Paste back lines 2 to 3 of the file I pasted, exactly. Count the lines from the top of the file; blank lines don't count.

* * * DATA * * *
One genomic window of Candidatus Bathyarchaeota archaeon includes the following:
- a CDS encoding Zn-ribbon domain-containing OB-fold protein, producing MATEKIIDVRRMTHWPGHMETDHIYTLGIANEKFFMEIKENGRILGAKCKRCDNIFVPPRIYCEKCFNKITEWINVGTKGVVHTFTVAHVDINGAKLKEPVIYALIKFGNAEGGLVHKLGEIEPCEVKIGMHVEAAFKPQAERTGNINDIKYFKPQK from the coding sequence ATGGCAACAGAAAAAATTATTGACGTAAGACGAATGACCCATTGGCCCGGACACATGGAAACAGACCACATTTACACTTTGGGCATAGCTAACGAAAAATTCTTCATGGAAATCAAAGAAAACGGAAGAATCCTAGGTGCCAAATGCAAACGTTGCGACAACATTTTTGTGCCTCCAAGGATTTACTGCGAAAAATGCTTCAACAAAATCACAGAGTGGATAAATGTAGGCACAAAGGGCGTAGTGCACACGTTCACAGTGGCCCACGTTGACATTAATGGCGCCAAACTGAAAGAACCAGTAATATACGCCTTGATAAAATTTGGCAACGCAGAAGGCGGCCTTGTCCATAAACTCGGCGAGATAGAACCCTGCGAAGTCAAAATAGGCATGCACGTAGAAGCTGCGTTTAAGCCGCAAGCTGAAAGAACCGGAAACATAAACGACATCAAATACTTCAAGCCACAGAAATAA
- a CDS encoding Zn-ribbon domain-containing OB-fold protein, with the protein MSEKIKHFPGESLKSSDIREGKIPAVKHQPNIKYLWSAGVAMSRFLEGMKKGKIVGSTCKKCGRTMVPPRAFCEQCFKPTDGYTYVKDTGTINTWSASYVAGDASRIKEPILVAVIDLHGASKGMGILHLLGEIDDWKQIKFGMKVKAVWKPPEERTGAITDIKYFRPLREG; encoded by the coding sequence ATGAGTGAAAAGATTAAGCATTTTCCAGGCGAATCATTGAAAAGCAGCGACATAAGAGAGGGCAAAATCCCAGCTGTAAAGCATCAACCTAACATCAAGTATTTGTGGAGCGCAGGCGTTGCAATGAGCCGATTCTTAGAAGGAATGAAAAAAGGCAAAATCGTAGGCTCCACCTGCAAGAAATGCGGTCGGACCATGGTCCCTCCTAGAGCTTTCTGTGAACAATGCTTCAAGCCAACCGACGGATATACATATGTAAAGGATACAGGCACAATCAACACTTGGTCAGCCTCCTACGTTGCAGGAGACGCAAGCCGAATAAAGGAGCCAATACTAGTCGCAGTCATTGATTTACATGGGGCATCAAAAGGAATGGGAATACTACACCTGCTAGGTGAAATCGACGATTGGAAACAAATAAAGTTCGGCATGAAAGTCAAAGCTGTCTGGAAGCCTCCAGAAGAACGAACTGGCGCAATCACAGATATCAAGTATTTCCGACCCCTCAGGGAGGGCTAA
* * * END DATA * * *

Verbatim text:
- a CDS encoding Zn-ribbon domain-containing OB-fold protein, producing MATEKIIDVRRMTHWPGHMETDHIYTLGIANEKFFMEIKENGRILGAKCKRCDNIFVPPRIYCEKCFNKITEWINVGTKGVVHTFTVAHVDINGAKLKEPVIYALIKFGNAEGGLVHKLGEIEPCEVKIGMHVEAAFKPQAERTGNINDIKYFKPQK from the coding sequence ATGGCAACAGAAAAAATTATTGACGTAAGACGAATGACCCATTGGCCCGGACACATGGAAACAGACCACATTTACACTTTGGGCATAGCTAACGAAAAATTCTTCATGGAAATCAAAGAAAACGGAAGAATCCTAGGTGCCAAATGCAAACGTTGCGACAACATTTTTGTGCCTCCAAGGATTTACTGCGAAAAATGCTTCAACAAAATCACAGAGTGGATAAATGTAGGCACAAAGGGCGTAGTGCACACGTTCACAGTGGCCCACGTTGACATTAATGGCGCCAAACTGAAAGAACCAGTAATATACGCCTTGATAAAATTTGGCAACGCAGAAGGCGGCCTTGTCCATAAACTCGGCGAGATAGAACCCTGCGAAGTCAAAATAGGCATGCACGTAGAAGCTGCGTTTAAGCCGCAAGCTGAAAGAACCGGAAACATAAACGACATCAAATACTTCAAGCCACAGAAATAA
- a CDS encoding Zn-ribbon domain-containing OB-fold protein, with the protein MSEKIKHFPGESLKSSDIREGKIPAVKHQPNIKYLWSAGVAMSRFLEGMKKGKIVGSTCKKCGRTMVPPRAFCEQCFKPTDGYTYVKDTGTINTWSASYVAGDASRIKEPILVAVIDLHGASKGMGILHLLGEIDDWKQIKFGMKVKAVWKPPEERTGAITDIKYFRPLREG; encoded by the coding sequence ATGAGTGAAAAGATTAAGCATTTTCCAGGCGAATCATTGAAAAGCAGCGACATAAGAGAGGGCAAAATCCCAGCTGTAAAGCATCAACCTAACATCAAGTATTTGTGGAGCGCAGGCGTTGCAATGAGCCGATTCTTAGAAGGAATGAAAAAAGGCAAAATCGTAGGCTCCACCTGCAAGAAATGCGGTCGGACCATGGTCCCTCCTAGAGCTTTCTGTGAACAATGCTTCAAGCCAACCGACGGATATACATATGTAAAGGATACAGGCACAATCAACACTTGGTCAGCCTCCTACGTTGCAGGAGACGCAAGCCGAATAAAGGAGCCAATACTAGTCGCAGTCATTGATTTACATGGGGCATCAAAAGGAATGGGAATACTACACCTGCTAGGTGAAATCGACGATTGGAAACAAATAAAGTTCGGCATGAAAGTCAAAGCTGTCTGGAAGCCTCCAGAAGAACGAACTGGCGCAATCACAGATATCAAGTATTTCCGACCCCTCAGGGAGGGCTAA